I, Otavio and Werner did a presentation in JavaOne 2016 about JSR 363, the JSR we worked on for the last 2 years. It is final, so it means the world can use it and the implementations in real projects!
To help you get started, I did a quick demonstration project on how an IoT device would use the API.
This project implements a Temperature Sensor enabled by Intel Edison. Two actual sensors are supported: the internal temperature sensor for the Intel processor and the Omega RH USB Sensor. The sensors are represented by the TemperatureSensor interface, which exposes a single method to read the sensor and get a MeasurementRecord object.
MeasurementRecord is a basic object for IoT devices: they all have an id (String sensorId) and capture data (Quantity
measurement) at a given timestamp (ZonedDateTime time). Every IoT project has that, and before JSR363 that data would be a double, int, or another primitive value. Which made it difficult to avoid bugs when working with more than one unit, for different sensors. You had to guess or rely on Javadoc to know if the data in question was a Temperature in Celsius or Active Power (W)…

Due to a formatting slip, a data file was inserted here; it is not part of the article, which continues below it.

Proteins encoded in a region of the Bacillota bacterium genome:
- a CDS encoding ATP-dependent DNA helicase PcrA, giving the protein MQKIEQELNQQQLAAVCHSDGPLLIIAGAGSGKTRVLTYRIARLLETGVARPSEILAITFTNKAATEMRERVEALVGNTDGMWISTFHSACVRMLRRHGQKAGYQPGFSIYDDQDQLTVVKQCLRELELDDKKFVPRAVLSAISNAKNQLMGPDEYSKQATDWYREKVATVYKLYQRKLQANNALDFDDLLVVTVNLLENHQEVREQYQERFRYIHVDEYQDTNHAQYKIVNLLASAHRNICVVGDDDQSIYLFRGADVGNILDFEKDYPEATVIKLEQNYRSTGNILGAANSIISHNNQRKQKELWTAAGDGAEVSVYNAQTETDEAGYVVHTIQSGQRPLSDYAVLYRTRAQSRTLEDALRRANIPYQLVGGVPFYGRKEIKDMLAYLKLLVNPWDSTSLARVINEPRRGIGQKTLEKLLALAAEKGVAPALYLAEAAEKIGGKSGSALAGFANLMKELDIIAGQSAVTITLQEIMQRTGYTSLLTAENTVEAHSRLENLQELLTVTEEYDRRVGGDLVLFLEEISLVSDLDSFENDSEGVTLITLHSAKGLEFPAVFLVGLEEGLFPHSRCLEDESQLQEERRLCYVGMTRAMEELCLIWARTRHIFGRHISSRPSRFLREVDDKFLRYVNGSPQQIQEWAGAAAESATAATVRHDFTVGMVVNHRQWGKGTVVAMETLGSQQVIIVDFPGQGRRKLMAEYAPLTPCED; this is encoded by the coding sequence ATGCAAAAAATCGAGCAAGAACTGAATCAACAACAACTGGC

The main class is MainEdison and reads from a sensor and posts the data as JSON POST in given URL. Hence, this main class needs 2+ arguments: the URL to post the reading (in full URL format) and the name(s) of thermal zones to read from the processor (you can try thermal_zone1 for starter).
I used Maven to make a “fat jar”, so it’s easier to run. So, just “maven package” your project and it should be good to go!
Take a look at the project and please ask questions! I’ll come back to write more about JSR363 and explore more about its APIs and how to use them.
See you next time!